The head of the nation’s largest surgical mask company told Congress that it's a national security problem for surgical mask production to be outsourced to China or other countries.
Mike Bowen, the executive vice president of Prestige Ameritech in North Richland Hills, testified that the COVID-19 pandemic highlights the country’s dangerous dependence on foreign countries, such as China, for critical products.
“I call it chasing pennies to China,” Bowen told a House Energy and Commerce Subcommittee on Health on Thursday. “It has cost us lives.”
He said China has most of the mask supply because of low prices.
“China sells a box of masks for a dollar,” Bowen testified “I sell them for about $5.”
Until 2004, Bowen said about 90% of surgical masks were domestically made. Then, hospitals began cutting costs by buying masks elsewhere in countries like Mexico and China.
Bowen repeatedly told the subcommittee that he has been on a 13-year crusade, notifying top health and government officials about the need to ensure adequate supplies of key products are made domestically.
One of those he contacted included Dr. Rick Bright, a whistleblower who also testified earlier before the committee. Bowen said Dr. Bright was one of the few government officials who took Bowen’s warnings seriously and attempted to act.
Dr. Bright was removed from his post as director of the Biomedical Advanced Research and Development Authority (BARDA), which falls under the Department of Health and Human Services.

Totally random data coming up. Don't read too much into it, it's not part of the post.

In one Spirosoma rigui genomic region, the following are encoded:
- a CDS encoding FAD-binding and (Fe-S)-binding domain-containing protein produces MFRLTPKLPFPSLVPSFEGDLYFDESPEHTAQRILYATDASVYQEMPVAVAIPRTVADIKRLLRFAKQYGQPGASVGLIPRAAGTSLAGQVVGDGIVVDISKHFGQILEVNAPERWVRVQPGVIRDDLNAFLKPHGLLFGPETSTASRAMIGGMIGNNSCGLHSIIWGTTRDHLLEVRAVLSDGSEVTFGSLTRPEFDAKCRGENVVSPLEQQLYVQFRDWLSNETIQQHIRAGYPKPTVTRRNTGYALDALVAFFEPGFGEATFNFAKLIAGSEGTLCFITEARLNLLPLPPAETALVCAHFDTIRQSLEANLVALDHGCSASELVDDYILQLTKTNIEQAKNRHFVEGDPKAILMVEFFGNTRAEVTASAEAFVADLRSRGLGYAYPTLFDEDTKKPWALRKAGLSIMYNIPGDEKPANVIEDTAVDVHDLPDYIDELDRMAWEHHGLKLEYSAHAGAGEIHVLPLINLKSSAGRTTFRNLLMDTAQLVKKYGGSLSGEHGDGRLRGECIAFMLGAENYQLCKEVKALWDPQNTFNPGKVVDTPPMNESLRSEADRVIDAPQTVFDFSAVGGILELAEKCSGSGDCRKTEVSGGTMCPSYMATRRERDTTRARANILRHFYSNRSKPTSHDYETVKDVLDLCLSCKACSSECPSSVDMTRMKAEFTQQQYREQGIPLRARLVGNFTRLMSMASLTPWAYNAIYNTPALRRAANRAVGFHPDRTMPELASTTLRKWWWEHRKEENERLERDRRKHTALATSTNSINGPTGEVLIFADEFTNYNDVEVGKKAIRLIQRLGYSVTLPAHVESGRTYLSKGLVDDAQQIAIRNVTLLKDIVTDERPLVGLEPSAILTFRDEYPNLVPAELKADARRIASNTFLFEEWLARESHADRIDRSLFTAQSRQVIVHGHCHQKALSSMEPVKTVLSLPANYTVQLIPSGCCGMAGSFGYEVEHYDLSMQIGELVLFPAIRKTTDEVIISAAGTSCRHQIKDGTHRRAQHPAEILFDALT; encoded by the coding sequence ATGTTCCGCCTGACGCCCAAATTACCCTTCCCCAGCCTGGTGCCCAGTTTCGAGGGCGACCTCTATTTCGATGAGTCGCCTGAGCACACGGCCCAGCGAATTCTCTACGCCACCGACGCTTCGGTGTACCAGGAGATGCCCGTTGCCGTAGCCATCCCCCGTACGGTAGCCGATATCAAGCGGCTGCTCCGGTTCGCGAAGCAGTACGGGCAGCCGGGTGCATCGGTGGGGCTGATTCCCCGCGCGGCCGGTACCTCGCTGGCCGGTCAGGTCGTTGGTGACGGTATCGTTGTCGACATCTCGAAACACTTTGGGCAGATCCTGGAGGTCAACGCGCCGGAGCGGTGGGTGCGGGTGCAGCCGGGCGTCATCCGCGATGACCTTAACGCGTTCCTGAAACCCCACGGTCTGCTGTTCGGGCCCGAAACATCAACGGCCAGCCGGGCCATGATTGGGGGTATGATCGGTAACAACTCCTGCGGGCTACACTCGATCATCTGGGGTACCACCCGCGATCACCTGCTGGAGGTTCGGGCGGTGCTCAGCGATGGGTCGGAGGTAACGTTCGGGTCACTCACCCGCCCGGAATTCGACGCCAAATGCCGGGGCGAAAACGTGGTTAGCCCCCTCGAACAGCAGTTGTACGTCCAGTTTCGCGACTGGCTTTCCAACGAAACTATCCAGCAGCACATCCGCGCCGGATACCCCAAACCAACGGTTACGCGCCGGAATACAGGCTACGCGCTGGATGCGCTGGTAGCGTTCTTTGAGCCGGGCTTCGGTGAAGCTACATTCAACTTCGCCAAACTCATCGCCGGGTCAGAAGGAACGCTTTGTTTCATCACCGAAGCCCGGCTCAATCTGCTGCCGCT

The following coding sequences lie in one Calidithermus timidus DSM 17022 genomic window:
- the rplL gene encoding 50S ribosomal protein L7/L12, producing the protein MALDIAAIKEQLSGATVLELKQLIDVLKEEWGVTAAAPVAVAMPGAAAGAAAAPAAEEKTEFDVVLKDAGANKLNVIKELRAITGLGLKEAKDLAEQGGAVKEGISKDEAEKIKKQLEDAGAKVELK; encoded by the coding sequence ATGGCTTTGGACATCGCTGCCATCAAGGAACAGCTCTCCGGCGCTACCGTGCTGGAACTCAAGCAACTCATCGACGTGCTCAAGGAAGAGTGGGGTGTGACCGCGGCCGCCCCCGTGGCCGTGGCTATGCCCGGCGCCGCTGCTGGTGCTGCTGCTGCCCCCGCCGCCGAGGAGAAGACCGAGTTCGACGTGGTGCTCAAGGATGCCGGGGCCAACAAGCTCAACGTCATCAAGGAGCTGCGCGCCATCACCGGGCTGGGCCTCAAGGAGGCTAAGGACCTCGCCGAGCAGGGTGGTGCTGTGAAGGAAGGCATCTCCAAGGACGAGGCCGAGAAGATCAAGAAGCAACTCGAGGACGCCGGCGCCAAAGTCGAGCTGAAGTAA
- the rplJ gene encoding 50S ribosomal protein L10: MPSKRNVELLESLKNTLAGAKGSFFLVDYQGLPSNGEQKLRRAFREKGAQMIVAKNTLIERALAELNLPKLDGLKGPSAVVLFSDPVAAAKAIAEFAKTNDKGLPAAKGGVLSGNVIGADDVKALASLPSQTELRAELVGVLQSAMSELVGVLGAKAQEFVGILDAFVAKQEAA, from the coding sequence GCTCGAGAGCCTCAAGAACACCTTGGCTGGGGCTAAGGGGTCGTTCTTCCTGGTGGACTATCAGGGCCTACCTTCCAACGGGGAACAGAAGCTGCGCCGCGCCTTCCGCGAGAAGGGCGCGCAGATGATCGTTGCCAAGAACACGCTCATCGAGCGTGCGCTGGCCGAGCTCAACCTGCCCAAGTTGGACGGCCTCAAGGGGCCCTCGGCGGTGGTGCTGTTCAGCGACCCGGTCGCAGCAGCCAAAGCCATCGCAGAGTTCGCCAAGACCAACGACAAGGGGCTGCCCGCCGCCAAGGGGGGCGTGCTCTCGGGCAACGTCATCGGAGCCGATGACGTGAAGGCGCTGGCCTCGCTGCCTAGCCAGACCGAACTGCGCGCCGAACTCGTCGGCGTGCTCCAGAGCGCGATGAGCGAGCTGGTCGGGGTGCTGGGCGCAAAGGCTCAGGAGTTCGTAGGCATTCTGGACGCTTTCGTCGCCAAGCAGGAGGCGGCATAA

“I think China will cut off masks to USA,” Bowen said in an email to Dr. Bright. “If so, US hospitals are going to have a very rough time because up to half the mask supply is made in China….A horrible situation will become unbearable.”
Bowen told the House sub-committee that ensuring domestic surgical mask production requires a commitment.
“I don’t think it requires money,” Bowen testified. “I think it requires the government saying it is a national security problem."
Bowen also said the Centers for Disease Control and Prevention should also recommend American hospitals use domestic manufactured masks.
Bowen said the solution to the problem is not expensive.
“This is a $30 million problem,” said Bowen who has ramped up his mask production to 200 employees. “It is not billions and billions of dollars.”
Several times Bowen’s testimony became heated, leading him to apologize at one point.
"Forgive me for being angry,” Bowen told one Congressional member. “I’m angry because I’ve done this for so long. And I’ve been ignored for so long. And I apologize.”
He said surgical mask manufacturing lost 4,000 jobs in the past 15 years and came under foreign control.
In 2009, Bowen said he tripled his workforce to make masks in response to the H1N1 virus pandemic. But when the pandemic subsided, buyers again began to turn to cheaper foreign-made masks again.
He had to lay off 150 people.
“The U.S. government has never bought from me except in a pandemic,” Bowen testified. "I need business during peacetime so I can survive.”
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